Tyco CEO May Face 30 Years

From the $18 million Manhattan apartment with a $6,000 shower curtain to a $2 million birthday party in the Mediterranean, the case against former Tyco CEO L. Dennis Kozlowski (search) and a subordinate came to epitomize corporate greed. On Friday, a jury convicted Kozlowski and Tyco's former finance chief, Mark H. Swartz (search), of looting nearly $600 million from the company to finance lifestyles of kingly opulence. They face up to 30 years in prison.

The pair left the courthouse through a back door without speaking to reporters, but their lawyers promised prompt appeals. They were allowed to remain free on $10 million bail apiece pending an Aug. 2 pre-sentencing hearing.

Kozlowski and Swartz have joined a string of executives convicted in recent years in high-profile corporate wrongdoing cases, among them former WorldCom CEO Bernard Ebbers (search) and Adelphia Communications Corp. founder John Rigas (search) and his son, Timothy.

Richard Scrushy, founder and former chief executive at HealthSouth Corp., is on trial on fraud charges and awaiting a jury verdict in federal court in Birmingham, Ala. And former Enron Corp. executives Kenneth Lay and Jeffrey Skilling are scheduled to go on trial early next year.

Kozlowski, 58, and Swartz, 44, were convicted of grand larceny, falsifying business records, securities fraud and other charges. The jury deliberated over 11 days after a four-month trial in Manhattan state Supreme Court.

The men had testified they were unaware of any wrongdoing when they accepted enormous corporate bonuses and hefty loans that were later forgiven by Tyco.

Their wives sat in the courtroom, their heads hanging, as the jury foreman intoned guilty verdict after guilty verdict — 22 for each. The men were each acquitted of one charge of falsifying records about company loans for homes in Boca Raton, Fla.

The trial was the second for both men. Their first ended in a mistrial last year after one juror was identified in news reports as a holdout for acquittal and was improperly contacted.

Kozlowski and Swartz were accused of enriching themselves by nearly $600 million by taking unauthorized pay and bonuses, abusing loan programs and selling their company stock at inflated prices after lying about Tyco's finances.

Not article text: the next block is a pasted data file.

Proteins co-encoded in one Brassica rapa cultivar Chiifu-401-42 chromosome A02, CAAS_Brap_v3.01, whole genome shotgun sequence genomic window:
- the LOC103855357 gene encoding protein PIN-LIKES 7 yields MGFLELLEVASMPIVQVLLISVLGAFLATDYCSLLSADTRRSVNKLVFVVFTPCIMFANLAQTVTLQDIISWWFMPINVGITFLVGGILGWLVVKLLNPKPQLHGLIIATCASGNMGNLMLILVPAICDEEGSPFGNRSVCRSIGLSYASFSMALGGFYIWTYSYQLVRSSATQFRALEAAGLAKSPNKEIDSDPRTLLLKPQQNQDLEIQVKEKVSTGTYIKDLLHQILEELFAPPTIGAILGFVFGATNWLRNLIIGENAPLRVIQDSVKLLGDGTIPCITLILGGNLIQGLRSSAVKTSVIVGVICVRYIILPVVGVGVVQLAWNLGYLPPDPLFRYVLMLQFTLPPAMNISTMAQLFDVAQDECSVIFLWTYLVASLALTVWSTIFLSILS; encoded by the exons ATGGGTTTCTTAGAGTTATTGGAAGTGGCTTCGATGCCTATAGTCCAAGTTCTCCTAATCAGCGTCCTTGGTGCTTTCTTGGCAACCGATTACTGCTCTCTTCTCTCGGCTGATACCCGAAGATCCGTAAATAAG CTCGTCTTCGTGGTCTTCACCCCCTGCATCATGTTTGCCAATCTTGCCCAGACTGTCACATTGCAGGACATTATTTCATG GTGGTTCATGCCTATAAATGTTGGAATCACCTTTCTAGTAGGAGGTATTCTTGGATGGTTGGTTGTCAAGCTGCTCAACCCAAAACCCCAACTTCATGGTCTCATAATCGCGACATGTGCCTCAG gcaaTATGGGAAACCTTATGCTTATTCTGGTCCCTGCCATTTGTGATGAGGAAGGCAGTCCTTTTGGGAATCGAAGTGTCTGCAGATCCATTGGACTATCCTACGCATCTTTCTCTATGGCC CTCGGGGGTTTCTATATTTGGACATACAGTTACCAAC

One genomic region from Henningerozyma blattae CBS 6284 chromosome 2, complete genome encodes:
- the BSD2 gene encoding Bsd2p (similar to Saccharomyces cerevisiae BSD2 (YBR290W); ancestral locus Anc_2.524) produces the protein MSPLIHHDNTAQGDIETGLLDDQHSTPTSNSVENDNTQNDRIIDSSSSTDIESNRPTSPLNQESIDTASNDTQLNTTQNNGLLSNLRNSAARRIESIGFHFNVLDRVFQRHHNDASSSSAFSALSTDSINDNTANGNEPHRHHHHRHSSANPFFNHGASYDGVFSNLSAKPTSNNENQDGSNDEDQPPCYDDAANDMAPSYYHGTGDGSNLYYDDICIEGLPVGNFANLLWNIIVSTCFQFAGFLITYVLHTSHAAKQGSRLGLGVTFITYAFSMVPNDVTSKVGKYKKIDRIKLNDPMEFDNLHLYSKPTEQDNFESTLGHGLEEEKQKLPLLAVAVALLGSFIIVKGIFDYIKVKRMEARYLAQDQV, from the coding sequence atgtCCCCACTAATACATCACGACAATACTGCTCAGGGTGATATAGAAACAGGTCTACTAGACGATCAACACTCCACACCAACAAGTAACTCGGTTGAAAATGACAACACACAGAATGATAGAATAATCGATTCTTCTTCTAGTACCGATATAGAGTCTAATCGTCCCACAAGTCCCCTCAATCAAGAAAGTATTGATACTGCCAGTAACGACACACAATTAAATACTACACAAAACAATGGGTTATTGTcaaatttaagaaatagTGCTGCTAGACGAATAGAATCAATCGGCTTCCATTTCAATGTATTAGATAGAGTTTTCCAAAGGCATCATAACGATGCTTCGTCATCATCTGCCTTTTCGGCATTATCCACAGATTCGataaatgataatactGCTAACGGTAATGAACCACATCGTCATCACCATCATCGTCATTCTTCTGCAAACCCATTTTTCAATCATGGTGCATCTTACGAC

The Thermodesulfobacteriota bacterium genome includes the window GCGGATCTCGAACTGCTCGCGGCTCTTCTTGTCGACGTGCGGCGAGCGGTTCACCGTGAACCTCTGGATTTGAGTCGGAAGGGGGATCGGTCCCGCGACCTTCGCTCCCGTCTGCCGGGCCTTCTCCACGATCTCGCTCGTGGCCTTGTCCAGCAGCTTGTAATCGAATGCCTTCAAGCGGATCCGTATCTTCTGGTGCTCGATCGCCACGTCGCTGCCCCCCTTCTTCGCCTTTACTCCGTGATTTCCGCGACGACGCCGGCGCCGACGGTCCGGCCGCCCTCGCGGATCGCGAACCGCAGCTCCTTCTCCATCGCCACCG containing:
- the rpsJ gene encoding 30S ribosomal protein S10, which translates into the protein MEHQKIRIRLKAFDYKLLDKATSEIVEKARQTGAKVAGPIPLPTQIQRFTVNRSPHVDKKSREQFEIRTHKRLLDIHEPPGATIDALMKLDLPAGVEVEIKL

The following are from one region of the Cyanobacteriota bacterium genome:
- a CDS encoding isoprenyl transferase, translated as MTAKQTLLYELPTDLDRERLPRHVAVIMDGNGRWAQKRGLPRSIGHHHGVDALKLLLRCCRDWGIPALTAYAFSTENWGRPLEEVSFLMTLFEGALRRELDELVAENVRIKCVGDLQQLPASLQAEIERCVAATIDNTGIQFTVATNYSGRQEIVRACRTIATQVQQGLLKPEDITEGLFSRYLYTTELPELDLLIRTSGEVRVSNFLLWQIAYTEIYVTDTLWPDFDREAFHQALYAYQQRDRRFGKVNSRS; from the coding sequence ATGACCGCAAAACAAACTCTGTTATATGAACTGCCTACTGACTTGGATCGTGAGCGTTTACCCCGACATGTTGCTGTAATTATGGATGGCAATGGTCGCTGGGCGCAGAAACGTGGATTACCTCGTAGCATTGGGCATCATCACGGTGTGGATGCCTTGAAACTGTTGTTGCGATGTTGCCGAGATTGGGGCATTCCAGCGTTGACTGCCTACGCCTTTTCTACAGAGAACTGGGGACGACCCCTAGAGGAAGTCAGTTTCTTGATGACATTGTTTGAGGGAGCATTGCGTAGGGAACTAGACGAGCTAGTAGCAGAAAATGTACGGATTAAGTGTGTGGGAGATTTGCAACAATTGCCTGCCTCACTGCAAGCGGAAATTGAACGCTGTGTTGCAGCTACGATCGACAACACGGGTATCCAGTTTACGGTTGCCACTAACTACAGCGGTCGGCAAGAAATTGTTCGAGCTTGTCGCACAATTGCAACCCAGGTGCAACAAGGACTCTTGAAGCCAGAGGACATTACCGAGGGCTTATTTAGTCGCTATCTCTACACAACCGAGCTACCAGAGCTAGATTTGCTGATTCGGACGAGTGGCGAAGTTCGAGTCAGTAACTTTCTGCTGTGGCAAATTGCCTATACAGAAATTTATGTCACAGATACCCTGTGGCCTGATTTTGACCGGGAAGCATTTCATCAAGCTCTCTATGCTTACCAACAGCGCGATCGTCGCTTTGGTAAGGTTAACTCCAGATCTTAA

Both used Tyco's money to buy extravagant lifestyles that featured art, jewelry and real estate, prosecutors said. An example of that spending was the $2 million toga party Kozlowski threw for wife Karen's 40th birthday on the Mediterranean island of Sardinia, they said. Tyco paid about half of the party's cost.

Kozlowski became the object of ridicule after it was revealed that the furnishings at his Manhattan apartment included a $6,000 shower curtain and other extravagances that brought the price of the place to more than $30 million.

The prosecution's emphasis in the first trial on such lavish spending was pared in the second.

Lawyers for Kozlowski, with Tyco from 1975 until 2002, and Swartz, who joined Tyco in 1991 and left in 2002, said the executives believed they were acting lawfully when they accepted compensation and loan forgivenesses or spent Tyco's money. There was no criminal intent by either man, they said, and therefore there were no crimes.

A major difference in the second trial was four days of testimony by Kozlowski, who did not testify in the first. He told the jury that he never abused Tyco loan programs or received a bonus to which he was not entitled, and that he never stole anything.

Asked by one of his lawyers, Stephen Kaufman, why a $25 million bonus that he received as a loan forgiveness from the company did not appear on his 1999 tax return, Kozlowski said he could not explain why.

"I just was not thinking when I signed my tax return that I had a $25 million loan forgiveness," Kozlowski said. "Year in and year out at Tyco, my tax returns for the most part had been correct. I didn't pick up on it."

Prosecutors called Kozlowski's explanation for this omission and for other actions by him and Swartz "ludicrous," and "despicable."

Tyco has been reorganizing under new management since Kozlowski left in 2002 amid the charges against him. The company, based in Bermuda but with operational headquarters in West Windsor, N.J., reported earnings last month that slightly beat analysts' expectations.

While it has many divisions, Tyco is best known for its ADT Security business.